Through social media, this Kent musician documents life with chronic fatigue syndrome
I've known Hal Walker for around 30 years.
But until late last year I didn't really know that he was dealing with a debilitating and poorly understood chronic illness, Myalgic Encephalomyelitis/Chronic Fatigue Syndrome, or ME/CFS.
Last September the disease he'd been managing for years inexplicably took a turn for the worse. It's not just that he’s tired all the time, or working too hard or not taking care of himself.
“It's a different kind of fatigue, a different kind of illness," Walker said.
“When I go to the doctor I'm perfectly healthy. Blood pressure is perfect. All the tests are perfect. But for some reason I'm 90% bedridden.”
He describes it as a perpetual flu-like weakness combined with an overly sensitive nervous system.
“My ears are ringing," Walker said. "My brain is very sensitive. My eyes are very sensitive looking at screens...”
The only respite is complete bed rest with darkened shades and a stimulus-free environment.
A social media lifeline
Before the pandemic, Walker made a living performing in schools as a teaching artist. But his discovery of TikTok a few years ago led to a new outlet for his music and a new audience.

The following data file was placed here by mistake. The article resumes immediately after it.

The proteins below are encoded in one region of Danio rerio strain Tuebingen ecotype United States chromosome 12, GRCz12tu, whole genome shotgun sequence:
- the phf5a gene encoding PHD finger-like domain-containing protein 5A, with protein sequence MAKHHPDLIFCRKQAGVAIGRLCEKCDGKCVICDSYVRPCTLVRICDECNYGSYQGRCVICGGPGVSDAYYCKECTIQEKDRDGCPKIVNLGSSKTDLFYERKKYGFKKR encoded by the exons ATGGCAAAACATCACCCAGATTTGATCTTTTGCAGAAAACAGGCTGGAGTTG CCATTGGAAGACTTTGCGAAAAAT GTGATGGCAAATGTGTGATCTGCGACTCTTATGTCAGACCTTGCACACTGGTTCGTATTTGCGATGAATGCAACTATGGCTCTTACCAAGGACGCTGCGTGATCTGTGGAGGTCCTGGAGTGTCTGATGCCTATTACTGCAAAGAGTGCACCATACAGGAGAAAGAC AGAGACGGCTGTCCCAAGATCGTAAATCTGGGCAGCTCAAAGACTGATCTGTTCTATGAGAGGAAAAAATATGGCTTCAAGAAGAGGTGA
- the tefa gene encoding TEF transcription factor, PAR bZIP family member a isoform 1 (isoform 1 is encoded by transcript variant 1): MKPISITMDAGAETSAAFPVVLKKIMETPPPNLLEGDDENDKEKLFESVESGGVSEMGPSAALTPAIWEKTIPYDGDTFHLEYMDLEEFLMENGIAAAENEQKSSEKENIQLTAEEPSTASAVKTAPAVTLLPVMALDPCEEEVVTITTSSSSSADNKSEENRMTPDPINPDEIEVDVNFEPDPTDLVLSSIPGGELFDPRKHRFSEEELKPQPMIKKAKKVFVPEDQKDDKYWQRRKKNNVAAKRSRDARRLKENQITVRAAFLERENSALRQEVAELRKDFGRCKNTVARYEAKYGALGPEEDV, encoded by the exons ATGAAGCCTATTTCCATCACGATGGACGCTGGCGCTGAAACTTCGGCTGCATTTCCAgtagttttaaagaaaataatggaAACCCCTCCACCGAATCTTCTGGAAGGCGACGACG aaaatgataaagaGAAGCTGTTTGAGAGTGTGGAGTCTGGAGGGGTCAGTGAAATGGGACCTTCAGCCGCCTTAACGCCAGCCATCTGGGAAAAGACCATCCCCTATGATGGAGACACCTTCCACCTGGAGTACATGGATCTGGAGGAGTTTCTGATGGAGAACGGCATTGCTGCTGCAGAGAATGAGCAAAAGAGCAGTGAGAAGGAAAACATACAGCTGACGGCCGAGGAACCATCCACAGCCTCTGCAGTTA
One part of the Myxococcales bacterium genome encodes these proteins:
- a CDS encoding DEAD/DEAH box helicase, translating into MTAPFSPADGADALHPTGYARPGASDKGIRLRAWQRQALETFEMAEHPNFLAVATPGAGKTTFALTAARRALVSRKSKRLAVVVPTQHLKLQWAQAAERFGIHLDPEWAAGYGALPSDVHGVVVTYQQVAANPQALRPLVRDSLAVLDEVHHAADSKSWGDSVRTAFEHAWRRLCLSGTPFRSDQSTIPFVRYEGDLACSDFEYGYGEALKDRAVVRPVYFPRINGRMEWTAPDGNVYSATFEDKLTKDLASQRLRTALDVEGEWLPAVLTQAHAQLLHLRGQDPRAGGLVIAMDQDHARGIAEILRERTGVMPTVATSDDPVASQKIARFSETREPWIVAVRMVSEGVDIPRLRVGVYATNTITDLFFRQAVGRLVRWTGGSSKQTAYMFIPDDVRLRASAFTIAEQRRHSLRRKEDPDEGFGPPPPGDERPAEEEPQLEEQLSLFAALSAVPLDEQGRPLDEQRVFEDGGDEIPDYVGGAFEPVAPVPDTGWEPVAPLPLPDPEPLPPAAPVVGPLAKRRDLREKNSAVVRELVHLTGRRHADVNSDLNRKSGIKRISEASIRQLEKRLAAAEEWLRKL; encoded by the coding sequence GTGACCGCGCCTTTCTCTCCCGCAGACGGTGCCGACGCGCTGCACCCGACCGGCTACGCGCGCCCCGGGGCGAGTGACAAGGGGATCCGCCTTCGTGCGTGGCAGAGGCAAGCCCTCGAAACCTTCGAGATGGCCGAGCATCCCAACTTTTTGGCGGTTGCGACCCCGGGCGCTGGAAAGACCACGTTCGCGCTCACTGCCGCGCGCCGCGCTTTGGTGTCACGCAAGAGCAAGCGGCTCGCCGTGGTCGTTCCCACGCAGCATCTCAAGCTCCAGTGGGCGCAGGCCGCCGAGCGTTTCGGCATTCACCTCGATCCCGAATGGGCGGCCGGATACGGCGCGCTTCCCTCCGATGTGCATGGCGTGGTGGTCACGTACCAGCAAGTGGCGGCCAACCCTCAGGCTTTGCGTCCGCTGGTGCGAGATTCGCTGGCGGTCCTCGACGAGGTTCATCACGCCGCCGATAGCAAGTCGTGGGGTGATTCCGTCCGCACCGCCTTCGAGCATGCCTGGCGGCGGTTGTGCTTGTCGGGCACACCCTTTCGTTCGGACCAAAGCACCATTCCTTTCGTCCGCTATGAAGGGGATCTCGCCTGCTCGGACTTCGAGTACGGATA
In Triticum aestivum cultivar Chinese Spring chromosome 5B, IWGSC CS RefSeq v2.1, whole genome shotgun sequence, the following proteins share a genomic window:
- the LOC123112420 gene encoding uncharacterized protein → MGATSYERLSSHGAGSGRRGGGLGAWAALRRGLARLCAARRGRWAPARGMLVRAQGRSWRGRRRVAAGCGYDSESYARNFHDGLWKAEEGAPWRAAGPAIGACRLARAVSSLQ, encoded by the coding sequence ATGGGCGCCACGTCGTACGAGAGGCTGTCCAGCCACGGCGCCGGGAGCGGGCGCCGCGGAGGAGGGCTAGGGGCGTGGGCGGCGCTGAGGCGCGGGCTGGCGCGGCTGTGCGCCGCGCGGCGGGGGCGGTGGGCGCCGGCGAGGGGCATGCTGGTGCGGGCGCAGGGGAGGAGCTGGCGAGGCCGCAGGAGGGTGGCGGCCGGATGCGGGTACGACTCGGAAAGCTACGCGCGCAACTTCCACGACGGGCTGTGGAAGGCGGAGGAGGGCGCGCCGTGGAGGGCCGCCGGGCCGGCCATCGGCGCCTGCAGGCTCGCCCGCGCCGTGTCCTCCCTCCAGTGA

“I got in right under the radar and made a name for myself before the pandemic started, and now I have 1.6 million followers,” he said.
Walker plays guitar and piano. He's a singer and songwriter, but his specialty is playing instruments that fit in your pocket, including the jaw harp, harmonica and ocarina.
His breakout hit features an obscure instrument from Southeast Asia, a sort of bamboo harmonica called the khaen.
The tune is called low key gliding. The groove caught fire with young TikTok artists and producers whose remixes have attracted millions of views.
One of the fans of low key gliding is Chris Martin, frontman for the band Coldplay. Martin recently met with Walker for a lesson on the khaen.
A video of the get-together was posted, of course, on TikTok.
But this is not the story I'm here to tell. That story starts in a different time and place.
Last September, he reached out to friends to help him survive his debilitating episode of ME/CFS. I was worried about Hal, so I did what any radio producer friend would do: I gave Hal a microphone and a recorder and asked him to record what he was going through.
Listen above for his story of living in a body in rebellion.